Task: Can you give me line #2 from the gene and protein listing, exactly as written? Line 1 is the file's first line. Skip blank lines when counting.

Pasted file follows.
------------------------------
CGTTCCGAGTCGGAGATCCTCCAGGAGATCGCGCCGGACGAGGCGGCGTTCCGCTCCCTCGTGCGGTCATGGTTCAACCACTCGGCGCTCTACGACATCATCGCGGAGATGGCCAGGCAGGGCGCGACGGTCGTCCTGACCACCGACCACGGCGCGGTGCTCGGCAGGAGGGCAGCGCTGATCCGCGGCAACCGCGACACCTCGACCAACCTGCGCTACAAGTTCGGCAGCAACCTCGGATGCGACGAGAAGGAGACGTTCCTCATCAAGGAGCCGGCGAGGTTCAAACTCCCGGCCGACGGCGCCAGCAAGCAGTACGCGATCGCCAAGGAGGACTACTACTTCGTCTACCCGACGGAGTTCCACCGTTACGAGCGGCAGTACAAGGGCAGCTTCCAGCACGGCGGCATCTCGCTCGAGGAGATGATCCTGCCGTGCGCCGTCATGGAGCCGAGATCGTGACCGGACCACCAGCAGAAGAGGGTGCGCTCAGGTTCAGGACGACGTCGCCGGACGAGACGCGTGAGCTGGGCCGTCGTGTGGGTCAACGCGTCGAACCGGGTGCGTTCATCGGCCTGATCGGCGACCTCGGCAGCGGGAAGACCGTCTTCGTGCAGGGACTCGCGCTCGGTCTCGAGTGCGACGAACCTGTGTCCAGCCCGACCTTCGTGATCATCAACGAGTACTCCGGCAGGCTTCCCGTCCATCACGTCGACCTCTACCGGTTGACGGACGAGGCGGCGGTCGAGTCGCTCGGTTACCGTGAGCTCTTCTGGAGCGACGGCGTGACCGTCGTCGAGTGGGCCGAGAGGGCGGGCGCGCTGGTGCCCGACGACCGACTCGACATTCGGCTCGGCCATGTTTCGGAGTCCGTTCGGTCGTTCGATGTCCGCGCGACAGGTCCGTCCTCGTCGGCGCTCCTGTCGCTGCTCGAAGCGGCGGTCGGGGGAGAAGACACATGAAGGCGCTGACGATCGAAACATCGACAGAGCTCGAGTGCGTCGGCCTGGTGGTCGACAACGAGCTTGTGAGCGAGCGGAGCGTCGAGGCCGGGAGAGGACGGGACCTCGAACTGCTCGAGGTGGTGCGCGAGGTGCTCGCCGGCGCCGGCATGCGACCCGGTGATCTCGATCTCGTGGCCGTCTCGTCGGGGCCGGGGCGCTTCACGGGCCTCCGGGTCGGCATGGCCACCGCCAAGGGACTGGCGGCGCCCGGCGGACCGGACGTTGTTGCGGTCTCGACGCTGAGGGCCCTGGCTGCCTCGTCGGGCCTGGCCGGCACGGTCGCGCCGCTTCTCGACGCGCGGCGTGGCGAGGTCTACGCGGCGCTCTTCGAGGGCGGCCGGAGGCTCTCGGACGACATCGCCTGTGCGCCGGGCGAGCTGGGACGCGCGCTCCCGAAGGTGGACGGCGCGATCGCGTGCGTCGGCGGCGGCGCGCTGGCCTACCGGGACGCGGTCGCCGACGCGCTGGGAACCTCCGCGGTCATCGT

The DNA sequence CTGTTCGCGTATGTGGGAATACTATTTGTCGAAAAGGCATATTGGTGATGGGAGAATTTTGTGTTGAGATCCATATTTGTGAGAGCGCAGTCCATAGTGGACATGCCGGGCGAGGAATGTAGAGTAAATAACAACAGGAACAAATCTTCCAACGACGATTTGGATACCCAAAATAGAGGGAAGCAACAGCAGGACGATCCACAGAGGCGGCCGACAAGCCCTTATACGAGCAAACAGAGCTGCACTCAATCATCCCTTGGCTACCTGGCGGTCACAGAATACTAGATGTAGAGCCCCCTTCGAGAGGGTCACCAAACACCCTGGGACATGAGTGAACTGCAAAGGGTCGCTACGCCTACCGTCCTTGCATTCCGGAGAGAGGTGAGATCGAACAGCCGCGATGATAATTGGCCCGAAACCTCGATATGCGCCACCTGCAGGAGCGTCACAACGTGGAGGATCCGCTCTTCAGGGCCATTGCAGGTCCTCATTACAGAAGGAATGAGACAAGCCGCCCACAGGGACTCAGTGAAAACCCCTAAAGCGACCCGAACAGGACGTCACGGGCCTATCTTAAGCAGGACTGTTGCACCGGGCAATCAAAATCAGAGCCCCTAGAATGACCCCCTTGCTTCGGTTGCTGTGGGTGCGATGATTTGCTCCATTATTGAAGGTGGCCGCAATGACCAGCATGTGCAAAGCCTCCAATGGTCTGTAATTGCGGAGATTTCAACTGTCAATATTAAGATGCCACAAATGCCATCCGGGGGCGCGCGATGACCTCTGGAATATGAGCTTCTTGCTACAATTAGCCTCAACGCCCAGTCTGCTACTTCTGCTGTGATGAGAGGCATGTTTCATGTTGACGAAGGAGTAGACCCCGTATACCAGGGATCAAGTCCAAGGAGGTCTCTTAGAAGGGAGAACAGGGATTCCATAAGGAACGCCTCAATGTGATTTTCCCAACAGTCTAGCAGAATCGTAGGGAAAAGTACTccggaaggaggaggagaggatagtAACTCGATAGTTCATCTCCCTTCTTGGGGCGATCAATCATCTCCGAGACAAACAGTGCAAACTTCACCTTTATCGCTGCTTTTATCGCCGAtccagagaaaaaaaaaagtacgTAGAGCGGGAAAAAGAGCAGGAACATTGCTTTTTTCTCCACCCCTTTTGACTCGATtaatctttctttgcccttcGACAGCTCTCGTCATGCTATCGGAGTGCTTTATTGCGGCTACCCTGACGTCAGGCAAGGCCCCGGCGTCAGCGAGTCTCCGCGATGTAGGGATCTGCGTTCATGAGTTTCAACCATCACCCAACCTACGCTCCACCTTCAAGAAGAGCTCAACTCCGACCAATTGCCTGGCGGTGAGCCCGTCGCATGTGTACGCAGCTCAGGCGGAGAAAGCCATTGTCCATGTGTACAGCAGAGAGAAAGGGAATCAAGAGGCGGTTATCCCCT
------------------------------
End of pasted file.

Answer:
The DNA sequence CTGTTCGCGTATGTGGGAATACTATTTGTCGAAAAGGCATATTGGTGATGGGAGAATTTTGTGTTGAGATCCATATTTGTGAGAGCGCAGTCCATAGTGGACATGCCGGGCGAGGAATGTAGAGTAAATAACAACAGGAACAAATCTTCCAACGACGATTTGGATACCCAAAATAGAGGGAAGCAACAGCAGGACGATCCACAGAGGCGGCCGACAAGCCCTTATACGAGCAAACAGAGCTGCACTCAATCATCCCTTGGCTACCTGGCGGTCACAGAATACTAGATGTAGAGCCCCCTTCGAGAGGGTCACCAAACACCCTGGGACATGAGTGAACTGCAAAGGGTCGCTACGCCTACCGTCCTTGCATTCCGGAGAGAGGTGAGATCGAACAGCCGCGATGATAATTGGCCCGAAACCTCGATATGCGCCACCTGCAGGAGCGTCACAACGTGGAGGATCCGCTCTTCAGGGCCATTGCAGGTCCTCATTACAGAAGGAATGAGACAAGCCGCCCACAGGGACTCAGTGAAAACCCCTAAAGCGACCCGAACAGGACGTCACGGGCCTATCTTAAGCAGGACTGTTGCACCGGGCAATCAAAATCAGAGCCCCTAGAATGACCCCCTTGCTTCGGTTGCTGTGGGTGCGATGATTTGCTCCATTATTGAAGGTGGCCGCAATGACCAGCATGTGCAAAGCCTCCAATGGTCTGTAATTGCGGAGATTTCAACTGTCAATATTAAGATGCCACAAATGCCATCCGGGGGCGCGCGATGACCTCTGGAATATGAGCTTCTTGCTACAATTAGCCTCAACGCCCAGTCTGCTACTTCTGCTGTGATGAGAGGCATGTTTCATGTTGACGAAGGAGTAGACCCCGTATACCAGGGATCAAGTCCAAGGAGGTCTCTTAGAAGGGAGAACAGGGATTCCATAAGGAACGCCTCAATGTGATTTTCCCAACAGTCTAGCAGAATCGTAGGGAAAAGTACTccggaaggaggaggagaggatagtAACTCGATAGTTCATCTCCCTTCTTGGGGCGATCAATCATCTCCGAGACAAACAGTGCAAACTTCACCTTTATCGCTGCTTTTATCGCCGAtccagagaaaaaaaaaagtacgTAGAGCGGGAAAAAGAGCAGGAACATTGCTTTTTTCTCCACCCCTTTTGACTCGATtaatctttctttgcccttcGACAGCTCTCGTCATGCTATCGGAGTGCTTTATTGCGGCTACCCTGACGTCAGGCAAGGCCCCGGCGTCAGCGAGTCTCCGCGATGTAGGGATCTGCGTTCATGAGTTTCAACCATCACCCAACCTACGCTCCACCTTCAAGAAGAGCTCAACTCCGACCAATTGCCTGGCGGTGAGCCCGTCGCATGTGTACGCAGCTCAGGCGGAGAAAGCCATTGTCCATGTGTACAGCAGAGAGAAAGGGAATCAAGAGGCGGTTATCCCCT